Former Hudson police chief takes the lead at Public Safety
November 30, 2006
As Interim Public Safety Director Mark Kimball’s retirement looms near, UW-River Falls administration filled the position with former Hudson Police Chief Dick Trende.
Trende began his work on campus Nov. 20.
Right now, Trende said he is focusing his work on the overall operation of Public Safety.
“What was always important to me was receiving the input from the community,” he said of his time as police chief. “We [Public Safety] interact with the campus community, so we need to provide that service to the campus.”
He said it is easy to dictate the service provided by Public Safety, but it is more important to solicit feedback and opinions as to how the service is conducted.
“I like the environment,” Trende said. “It will be fun; it is a totally different learning environment than what I had before.”
He said he wants to provide a professional service to the community of UWRF. He plans to walk around campus visiting with students, faculty and staff, introducing himself along the way.
“This came at a very opportune time for me,” he said. “I was beginning to look for something part time.”
With his wife still working for the next couple years, retirement just didn’t make much sense, though it gave him a benefit to focus on things other than work — like family.
Trende has a wife, three grown children, two grandchildren with one on the way and pet dogs. He and his wife met while attending Southwest Minnesota State University in Marshall, Minn., where Trende majored in sociology with an emphasis in psychology and minored in anthropology. After graduation he attended the division of the FBI National Academy in Quantico, Va.
Trende, an avid Christian volunteer, said he also enjoys taking time to volunteer at many organizations.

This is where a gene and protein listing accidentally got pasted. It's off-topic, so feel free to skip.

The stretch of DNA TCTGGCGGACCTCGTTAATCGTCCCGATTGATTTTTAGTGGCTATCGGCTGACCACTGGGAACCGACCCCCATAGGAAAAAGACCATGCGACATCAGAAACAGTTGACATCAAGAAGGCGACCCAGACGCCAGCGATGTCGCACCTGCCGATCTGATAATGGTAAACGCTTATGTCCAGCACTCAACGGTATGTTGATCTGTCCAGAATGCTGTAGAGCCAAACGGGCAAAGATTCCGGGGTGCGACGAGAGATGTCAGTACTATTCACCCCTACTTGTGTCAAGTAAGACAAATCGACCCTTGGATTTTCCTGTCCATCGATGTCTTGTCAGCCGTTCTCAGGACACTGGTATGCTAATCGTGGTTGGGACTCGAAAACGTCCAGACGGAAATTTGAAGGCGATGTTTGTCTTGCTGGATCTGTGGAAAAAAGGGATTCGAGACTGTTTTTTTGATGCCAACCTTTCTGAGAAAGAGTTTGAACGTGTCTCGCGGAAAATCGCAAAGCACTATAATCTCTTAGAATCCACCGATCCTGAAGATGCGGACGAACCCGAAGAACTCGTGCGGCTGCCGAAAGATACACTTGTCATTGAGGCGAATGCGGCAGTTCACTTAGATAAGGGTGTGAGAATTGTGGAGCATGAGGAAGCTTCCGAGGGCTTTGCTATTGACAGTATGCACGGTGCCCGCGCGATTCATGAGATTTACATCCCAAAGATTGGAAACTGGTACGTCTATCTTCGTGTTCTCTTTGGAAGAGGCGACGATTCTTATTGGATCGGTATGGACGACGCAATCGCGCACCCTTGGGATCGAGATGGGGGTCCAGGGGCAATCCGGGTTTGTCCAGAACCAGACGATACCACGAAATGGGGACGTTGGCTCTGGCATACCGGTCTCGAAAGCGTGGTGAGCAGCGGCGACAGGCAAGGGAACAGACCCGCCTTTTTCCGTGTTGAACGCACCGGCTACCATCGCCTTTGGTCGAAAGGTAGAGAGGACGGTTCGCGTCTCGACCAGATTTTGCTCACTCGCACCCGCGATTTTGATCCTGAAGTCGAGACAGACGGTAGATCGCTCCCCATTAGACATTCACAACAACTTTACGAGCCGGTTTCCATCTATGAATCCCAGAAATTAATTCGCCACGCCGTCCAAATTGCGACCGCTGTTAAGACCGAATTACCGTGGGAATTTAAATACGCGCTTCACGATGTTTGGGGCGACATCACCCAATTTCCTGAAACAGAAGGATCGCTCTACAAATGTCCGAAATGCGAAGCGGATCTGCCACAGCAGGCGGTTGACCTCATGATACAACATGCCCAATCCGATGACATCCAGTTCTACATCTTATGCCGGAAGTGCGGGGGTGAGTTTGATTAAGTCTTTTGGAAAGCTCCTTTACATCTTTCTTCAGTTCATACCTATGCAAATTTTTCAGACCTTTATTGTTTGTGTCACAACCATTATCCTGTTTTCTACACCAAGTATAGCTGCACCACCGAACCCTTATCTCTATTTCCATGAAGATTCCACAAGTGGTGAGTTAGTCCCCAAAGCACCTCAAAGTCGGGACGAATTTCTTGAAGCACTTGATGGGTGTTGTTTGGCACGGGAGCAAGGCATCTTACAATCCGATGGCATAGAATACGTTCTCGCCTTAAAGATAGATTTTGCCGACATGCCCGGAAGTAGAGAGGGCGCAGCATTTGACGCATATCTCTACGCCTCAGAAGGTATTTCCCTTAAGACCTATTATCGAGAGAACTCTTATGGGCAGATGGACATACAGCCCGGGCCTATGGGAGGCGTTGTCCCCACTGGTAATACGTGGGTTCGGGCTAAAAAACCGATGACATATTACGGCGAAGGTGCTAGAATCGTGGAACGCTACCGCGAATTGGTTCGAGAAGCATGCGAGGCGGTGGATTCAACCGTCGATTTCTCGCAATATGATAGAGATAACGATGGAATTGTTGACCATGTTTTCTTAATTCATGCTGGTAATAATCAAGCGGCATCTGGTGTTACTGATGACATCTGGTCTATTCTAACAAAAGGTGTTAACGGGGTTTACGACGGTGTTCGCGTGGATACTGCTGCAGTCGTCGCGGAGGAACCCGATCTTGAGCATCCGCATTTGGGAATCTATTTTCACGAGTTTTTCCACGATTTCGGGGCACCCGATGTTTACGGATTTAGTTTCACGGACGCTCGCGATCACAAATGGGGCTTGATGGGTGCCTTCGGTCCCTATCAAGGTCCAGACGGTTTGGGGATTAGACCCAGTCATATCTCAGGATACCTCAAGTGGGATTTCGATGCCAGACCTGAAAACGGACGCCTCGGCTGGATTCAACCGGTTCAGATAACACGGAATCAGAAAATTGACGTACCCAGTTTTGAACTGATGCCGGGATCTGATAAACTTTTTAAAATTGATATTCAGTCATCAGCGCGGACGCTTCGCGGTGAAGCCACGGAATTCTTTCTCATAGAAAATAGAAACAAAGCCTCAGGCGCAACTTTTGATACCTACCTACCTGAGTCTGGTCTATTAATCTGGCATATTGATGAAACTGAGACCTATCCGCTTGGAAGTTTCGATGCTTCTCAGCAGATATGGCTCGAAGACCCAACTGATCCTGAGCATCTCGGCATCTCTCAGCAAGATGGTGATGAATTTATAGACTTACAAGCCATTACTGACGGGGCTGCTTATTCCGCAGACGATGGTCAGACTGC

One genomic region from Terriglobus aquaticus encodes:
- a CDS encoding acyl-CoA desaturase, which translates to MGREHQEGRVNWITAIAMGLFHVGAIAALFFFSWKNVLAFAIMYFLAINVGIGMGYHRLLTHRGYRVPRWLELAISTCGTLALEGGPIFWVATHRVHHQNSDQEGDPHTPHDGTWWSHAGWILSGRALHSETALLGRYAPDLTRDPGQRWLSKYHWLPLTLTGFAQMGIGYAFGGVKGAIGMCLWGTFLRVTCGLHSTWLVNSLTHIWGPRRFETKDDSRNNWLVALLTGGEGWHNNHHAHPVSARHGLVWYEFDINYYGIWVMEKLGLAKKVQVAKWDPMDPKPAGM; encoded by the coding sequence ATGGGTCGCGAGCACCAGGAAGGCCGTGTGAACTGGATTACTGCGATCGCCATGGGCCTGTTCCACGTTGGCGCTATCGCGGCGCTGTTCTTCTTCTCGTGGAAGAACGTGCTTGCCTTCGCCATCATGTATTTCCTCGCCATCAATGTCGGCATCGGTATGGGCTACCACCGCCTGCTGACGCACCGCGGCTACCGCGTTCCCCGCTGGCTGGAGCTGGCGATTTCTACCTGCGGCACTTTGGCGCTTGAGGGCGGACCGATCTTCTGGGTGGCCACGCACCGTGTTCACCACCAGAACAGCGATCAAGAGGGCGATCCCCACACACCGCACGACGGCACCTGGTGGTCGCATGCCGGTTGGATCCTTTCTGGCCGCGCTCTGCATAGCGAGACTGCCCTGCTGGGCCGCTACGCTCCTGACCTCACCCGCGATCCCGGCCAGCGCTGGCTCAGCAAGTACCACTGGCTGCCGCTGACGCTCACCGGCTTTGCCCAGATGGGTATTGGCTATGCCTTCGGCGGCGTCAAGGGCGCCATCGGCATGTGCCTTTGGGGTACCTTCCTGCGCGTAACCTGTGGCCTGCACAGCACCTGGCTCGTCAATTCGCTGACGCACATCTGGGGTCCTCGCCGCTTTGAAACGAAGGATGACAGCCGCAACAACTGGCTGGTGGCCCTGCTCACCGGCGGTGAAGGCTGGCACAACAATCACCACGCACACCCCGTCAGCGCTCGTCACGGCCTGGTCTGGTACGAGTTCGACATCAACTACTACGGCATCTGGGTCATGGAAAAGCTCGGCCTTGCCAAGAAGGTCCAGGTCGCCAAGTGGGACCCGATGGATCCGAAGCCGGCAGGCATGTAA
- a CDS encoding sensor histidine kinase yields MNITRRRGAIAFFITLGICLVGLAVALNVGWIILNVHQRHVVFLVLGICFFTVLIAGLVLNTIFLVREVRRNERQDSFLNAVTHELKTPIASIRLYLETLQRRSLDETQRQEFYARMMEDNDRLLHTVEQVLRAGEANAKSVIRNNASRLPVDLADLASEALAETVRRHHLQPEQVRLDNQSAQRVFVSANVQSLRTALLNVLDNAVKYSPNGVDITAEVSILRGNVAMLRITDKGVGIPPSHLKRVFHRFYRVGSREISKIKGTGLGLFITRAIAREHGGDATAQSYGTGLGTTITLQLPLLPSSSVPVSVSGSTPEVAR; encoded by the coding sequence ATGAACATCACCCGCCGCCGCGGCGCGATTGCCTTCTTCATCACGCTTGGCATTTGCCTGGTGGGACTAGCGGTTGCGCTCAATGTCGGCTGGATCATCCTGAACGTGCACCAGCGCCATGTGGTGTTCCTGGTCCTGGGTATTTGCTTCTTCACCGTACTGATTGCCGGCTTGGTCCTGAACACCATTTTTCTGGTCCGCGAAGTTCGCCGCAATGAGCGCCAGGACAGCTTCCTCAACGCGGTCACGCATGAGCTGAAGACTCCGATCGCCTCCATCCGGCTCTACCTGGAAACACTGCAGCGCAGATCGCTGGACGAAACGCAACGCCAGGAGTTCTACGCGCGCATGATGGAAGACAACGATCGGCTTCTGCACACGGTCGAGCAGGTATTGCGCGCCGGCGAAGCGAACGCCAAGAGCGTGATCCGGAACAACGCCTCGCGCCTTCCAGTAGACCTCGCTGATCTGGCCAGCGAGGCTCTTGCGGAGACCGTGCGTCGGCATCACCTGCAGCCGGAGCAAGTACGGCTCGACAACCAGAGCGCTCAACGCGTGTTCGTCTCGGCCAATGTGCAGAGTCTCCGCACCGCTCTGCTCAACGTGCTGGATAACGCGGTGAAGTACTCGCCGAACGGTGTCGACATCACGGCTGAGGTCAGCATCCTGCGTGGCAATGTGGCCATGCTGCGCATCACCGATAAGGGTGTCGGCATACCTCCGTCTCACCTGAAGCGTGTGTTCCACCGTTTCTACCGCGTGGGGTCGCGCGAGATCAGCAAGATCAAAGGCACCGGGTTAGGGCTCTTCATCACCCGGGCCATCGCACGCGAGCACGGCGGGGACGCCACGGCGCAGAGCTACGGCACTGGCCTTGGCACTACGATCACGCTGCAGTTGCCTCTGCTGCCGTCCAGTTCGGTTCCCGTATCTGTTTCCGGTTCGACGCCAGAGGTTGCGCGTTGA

“I like to volunteer,” he said. “There are so many people in need; it’s just so beneficial for those in need to volunteer. Being able to participate in the community with others is paramount.”
Trende is still a licensed police officer through the state of Wisconsin.
After he originally became a certified officer, he obtained a position at the Hudson Police Department as a patrol officer, moving his way to a detective sergeant. Trende eventually retired as police chief after 34 years at the department.
“It’s a real advantage with having someone with a law enforcement background,” Kimball said. “Dealing and working with officers and the public is a real benefit.”
Having an extensive background and knowledge in law enforcement is a definite plus to hiring Trende as the new interim director, said Kimball, who is set to retire in January.
“The 34 years of experience with a police officer background couldn’t be any better for this department,” said Thomas Weiss, director of General Services. “It’s priceless, making it a wonderful transition with Mark retiring.”
Trende is now coming from six months of relaxation and recuperation, and said he will focus on the safety, patrol and security of the campus for the next few months while Kimball finishes his projects with areas of environmental health and safety.
Though Kimball won’t depart until January, Trende said it was imperative for him to begin working this month because he wants to be trained on how the department operates.
“It’s been interesting to adapt from the retired life into the working life,” he said.
Trende received the position as interim director while UWRF administration continues to search for a candidate to fill the permanent director position, Kimball said.
Nearly two years ago, Kimball took the interim position knowing the administration was looking for someone to eventually take over as director.
A search and screen committee has been established by administration, and a job description is available at UWRF’s Human Resources Web site for the director position, Weiss said.
The two-year lapse in hiring occurred because it came at a time to reflect and study the department’s procedures and processes, he said.
Weiss said he worked with Kimball to establish many recommendations to administration about how Public Safety should grow in the future. In turn, Weiss and Kimball had to wait for administration to make decisions as to what they were looking for in a director and what the job description should entail.
“Administration had taken the recommendation and wrapped it around the job description of the Public Safety director,” Weiss said.
The majority of the time spent over the past two years was strictly devoted to organizing the search and screen committee, perfecting recommendations and working with administration to make sure the director position could be filled with an appropriate candidate, he said.
The position is expected to be filled by February or March, Weiss said.
“A lot of the timing didn’t work,” he said. “We had to get a feel of what the new chancellor wanted, but the delay was healthy.”